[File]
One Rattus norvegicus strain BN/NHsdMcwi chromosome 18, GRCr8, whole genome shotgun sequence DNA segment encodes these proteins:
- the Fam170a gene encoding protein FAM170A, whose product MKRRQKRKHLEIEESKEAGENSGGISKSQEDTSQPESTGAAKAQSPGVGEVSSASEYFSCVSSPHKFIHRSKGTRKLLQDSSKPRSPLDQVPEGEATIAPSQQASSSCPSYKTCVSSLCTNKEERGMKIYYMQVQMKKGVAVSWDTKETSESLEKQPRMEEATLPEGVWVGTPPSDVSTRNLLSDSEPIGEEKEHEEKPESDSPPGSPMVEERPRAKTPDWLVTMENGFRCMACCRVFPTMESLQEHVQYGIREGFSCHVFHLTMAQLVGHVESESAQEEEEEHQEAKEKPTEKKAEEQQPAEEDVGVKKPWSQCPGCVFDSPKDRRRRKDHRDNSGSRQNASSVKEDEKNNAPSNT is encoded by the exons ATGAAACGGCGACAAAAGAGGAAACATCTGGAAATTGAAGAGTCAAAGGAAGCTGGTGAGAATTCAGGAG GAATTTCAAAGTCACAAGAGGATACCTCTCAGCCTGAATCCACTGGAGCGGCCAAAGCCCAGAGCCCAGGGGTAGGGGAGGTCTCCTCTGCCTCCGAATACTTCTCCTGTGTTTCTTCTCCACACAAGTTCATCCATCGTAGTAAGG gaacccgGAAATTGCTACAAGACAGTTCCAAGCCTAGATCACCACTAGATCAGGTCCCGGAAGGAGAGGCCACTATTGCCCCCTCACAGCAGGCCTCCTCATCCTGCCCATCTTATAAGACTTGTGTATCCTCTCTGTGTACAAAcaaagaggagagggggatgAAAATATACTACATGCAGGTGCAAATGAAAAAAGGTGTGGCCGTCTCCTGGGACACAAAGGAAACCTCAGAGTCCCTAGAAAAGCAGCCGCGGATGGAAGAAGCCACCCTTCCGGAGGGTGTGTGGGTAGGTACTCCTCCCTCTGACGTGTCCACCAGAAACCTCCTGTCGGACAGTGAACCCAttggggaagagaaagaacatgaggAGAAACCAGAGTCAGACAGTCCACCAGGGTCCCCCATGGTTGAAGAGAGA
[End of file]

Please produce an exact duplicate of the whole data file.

One Rattus norvegicus strain BN/NHsdMcwi chromosome 18, GRCr8, whole genome shotgun sequence DNA segment encodes these proteins:
- the Fam170a gene encoding protein FAM170A, whose product MKRRQKRKHLEIEESKEAGENSGGISKSQEDTSQPESTGAAKAQSPGVGEVSSASEYFSCVSSPHKFIHRSKGTRKLLQDSSKPRSPLDQVPEGEATIAPSQQASSSCPSYKTCVSSLCTNKEERGMKIYYMQVQMKKGVAVSWDTKETSESLEKQPRMEEATLPEGVWVGTPPSDVSTRNLLSDSEPIGEEKEHEEKPESDSPPGSPMVEERPRAKTPDWLVTMENGFRCMACCRVFPTMESLQEHVQYGIREGFSCHVFHLTMAQLVGHVESESAQEEEEEHQEAKEKPTEKKAEEQQPAEEDVGVKKPWSQCPGCVFDSPKDRRRRKDHRDNSGSRQNASSVKEDEKNNAPSNT is encoded by the exons ATGAAACGGCGACAAAAGAGGAAACATCTGGAAATTGAAGAGTCAAAGGAAGCTGGTGAGAATTCAGGAG GAATTTCAAAGTCACAAGAGGATACCTCTCAGCCTGAATCCACTGGAGCGGCCAAAGCCCAGAGCCCAGGGGTAGGGGAGGTCTCCTCTGCCTCCGAATACTTCTCCTGTGTTTCTTCTCCACACAAGTTCATCCATCGTAGTAAGG gaacccgGAAATTGCTACAAGACAGTTCCAAGCCTAGATCACCACTAGATCAGGTCCCGGAAGGAGAGGCCACTATTGCCCCCTCACAGCAGGCCTCCTCATCCTGCCCATCTTATAAGACTTGTGTATCCTCTCTGTGTACAAAcaaagaggagagggggatgAAAATATACTACATGCAGGTGCAAATGAAAAAAGGTGTGGCCGTCTCCTGGGACACAAAGGAAACCTCAGAGTCCCTAGAAAAGCAGCCGCGGATGGAAGAAGCCACCCTTCCGGAGGGTGTGTGGGTAGGTACTCCTCCCTCTGACGTGTCCACCAGAAACCTCCTGTCGGACAGTGAACCCAttggggaagagaaagaacatgaggAGAAACCAGAGTCAGACAGTCCACCAGGGTCCCCCATGGTTGAAGAGAGA